DEAR ABBY: My two children and I have lived with my parents for a few years because I had some health problems. Now that I am healthy again, I'm ready to return to work and move to a new home, but I am encountering severe resistance from my parents.
As I have recovered, our situation has gone from my parents helping me to my assuming the majority of the household responsibilities. My parents say they know I want to go back to work and know it will be good for me to be independent, but because of their own health concerns they need me to stay. I have always felt a strong responsibility toward my family, but I know that not having a home to call our own limits the personal growth of my children and me.
I have been offered a great job in another state that would allow me to provide well for my children, but I feel crushing guilt for even considering leaving my parents to fend for themselves. I know this will be a life-changing decision for all of us, so please give me an objective point of view. -- DAD TORN IN TWO DIRECTIONS IN TEXAS
DEAR DAD: On an emotional level, of course your leaving will be traumatic for your parents. They will miss you and the children and all the activity in the house they have become used to. Also, someone may have to assume the household chores that you have been taking care of.
If you accept this job -- and in my opinion you should if you can't find one that pays as well closer to your parents -- perhaps you could subsidize a housekeeper, a cleaning company or someone to help with the yard work a few times a month.
DEAR ABBY: I have been married to "Sean" for five years. I am 27, stand 5 feet 7 inches tall and weigh 120 pounds. Sean is constantly pushing me to exercise more, and he comments on my thighs and stomach a lot. He tells me it's not a weight issue, but I need to "work off some fat and gain more muscle." He wasn't like this when we got married.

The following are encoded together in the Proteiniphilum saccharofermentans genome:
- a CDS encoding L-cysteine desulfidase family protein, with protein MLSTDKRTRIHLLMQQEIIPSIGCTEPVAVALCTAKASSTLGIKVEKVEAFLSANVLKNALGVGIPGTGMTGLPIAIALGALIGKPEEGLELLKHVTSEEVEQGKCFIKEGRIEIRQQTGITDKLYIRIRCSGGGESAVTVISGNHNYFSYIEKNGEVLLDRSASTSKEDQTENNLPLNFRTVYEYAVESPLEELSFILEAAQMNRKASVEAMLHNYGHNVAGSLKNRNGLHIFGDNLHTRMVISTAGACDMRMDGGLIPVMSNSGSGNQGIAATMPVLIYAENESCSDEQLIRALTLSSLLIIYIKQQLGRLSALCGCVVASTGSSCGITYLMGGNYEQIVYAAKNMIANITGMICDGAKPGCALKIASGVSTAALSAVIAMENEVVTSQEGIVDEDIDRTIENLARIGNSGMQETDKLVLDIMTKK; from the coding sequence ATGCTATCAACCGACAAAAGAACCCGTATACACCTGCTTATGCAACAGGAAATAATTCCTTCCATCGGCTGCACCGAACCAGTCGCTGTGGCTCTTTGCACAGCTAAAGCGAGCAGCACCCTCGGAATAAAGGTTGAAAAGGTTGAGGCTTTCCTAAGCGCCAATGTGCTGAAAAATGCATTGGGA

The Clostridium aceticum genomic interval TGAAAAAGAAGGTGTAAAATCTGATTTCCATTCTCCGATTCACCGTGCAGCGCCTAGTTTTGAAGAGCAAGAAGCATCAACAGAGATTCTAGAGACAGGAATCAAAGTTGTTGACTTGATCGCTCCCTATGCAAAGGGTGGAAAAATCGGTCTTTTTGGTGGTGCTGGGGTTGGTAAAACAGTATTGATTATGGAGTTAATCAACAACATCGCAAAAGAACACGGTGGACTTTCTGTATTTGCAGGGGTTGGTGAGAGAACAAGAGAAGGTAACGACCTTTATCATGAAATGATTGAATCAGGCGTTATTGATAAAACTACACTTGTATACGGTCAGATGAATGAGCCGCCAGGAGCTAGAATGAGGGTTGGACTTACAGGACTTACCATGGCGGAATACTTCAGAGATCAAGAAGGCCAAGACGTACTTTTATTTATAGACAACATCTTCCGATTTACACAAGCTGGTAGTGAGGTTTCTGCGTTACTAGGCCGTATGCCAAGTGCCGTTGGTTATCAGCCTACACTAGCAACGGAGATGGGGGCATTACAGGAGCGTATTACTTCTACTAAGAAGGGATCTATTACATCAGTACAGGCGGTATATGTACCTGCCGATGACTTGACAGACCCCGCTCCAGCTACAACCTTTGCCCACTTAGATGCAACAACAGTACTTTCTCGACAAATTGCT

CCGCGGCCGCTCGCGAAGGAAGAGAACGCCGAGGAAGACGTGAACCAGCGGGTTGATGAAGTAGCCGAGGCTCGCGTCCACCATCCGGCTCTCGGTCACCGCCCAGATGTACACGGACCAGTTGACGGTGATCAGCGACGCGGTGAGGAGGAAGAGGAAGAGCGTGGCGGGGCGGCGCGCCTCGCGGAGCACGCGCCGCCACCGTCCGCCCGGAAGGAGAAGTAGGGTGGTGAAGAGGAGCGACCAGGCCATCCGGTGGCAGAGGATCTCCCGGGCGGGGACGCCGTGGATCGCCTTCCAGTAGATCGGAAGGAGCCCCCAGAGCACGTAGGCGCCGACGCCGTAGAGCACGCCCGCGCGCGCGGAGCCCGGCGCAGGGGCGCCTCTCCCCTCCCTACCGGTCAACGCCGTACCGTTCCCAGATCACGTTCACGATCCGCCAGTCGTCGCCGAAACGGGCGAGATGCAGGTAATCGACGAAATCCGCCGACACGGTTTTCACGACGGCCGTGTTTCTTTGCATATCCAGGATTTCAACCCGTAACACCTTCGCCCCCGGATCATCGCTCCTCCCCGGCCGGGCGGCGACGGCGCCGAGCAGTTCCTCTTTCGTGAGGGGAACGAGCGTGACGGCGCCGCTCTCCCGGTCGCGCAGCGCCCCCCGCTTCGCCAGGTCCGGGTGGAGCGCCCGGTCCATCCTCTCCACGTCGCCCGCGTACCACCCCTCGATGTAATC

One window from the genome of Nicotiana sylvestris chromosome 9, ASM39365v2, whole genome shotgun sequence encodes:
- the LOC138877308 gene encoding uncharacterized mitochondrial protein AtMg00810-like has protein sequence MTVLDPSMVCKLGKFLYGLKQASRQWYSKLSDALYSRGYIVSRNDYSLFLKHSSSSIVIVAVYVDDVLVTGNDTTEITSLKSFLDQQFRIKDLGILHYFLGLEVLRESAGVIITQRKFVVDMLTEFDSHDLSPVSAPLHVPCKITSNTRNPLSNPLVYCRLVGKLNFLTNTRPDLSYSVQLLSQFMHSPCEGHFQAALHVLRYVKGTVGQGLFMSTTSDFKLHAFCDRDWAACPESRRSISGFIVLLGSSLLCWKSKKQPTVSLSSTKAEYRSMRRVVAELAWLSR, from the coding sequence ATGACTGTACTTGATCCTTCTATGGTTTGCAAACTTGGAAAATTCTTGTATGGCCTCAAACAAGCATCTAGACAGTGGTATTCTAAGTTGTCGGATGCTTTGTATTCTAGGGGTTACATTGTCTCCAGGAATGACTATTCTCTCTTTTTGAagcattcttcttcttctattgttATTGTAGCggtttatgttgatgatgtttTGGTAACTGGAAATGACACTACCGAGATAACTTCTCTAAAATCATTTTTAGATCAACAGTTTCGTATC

I love my body, and I know I'm not fat or overweight. I walk 4 miles round trip to work. My entire workday is spent on my feet, walking or running. I get plenty of exercise, and I'm healthy and active.
This is really hurting my confidence. It bothers me to hear that someone I love thinks my normal body is unattractive because of barely there "fat." I don't know what gave Sean this idea. How do I deal with it? -- JUST RIGHT IN ARIZONA
DEAR JUST RIGHT: The kind of body your husband would like you to have seems more descriptive of a skinny teenager than a healthy young woman. Is he a body builder or a gym rat? You deal with it by asking your husband why he thinks your normal body is unattractive, listen carefully to his response and, if necessary, run it by your doctor.
DEAR ABBY: I was wondering if a woman can be considered engaged to a man if she is still married to another man, but separated?
I have a friend who has been separated from her husband for two years. They live apart, but not "legally." Can she be considered engaged? Wouldn't her ring be a promise ring and not an engagement ring? Please help me clear up this confusion. -- CONFOUNDED IN WEST VIRGINIA
DEAR CONFOUNDED: To declare oneself engaged while legally married to another person does appear to be premature. However, your friend can call herself whatever she wants if it pleases her. The same is true for what she calls the rock she's wearing. If you value her friendship, you'll let it slide and don't contradict her.
Good advice for everyone -- teens to seniors -- is in "The Anger in All of Us and How to Deal With It." To order, send your name and mailing address, plus check or money order for $7 (U.S. funds) to: Dear Abby, Anger Booklet, P.O. Box 447, Mount Morris, IL 61054-0447. (Shipping and handling are included in the price.)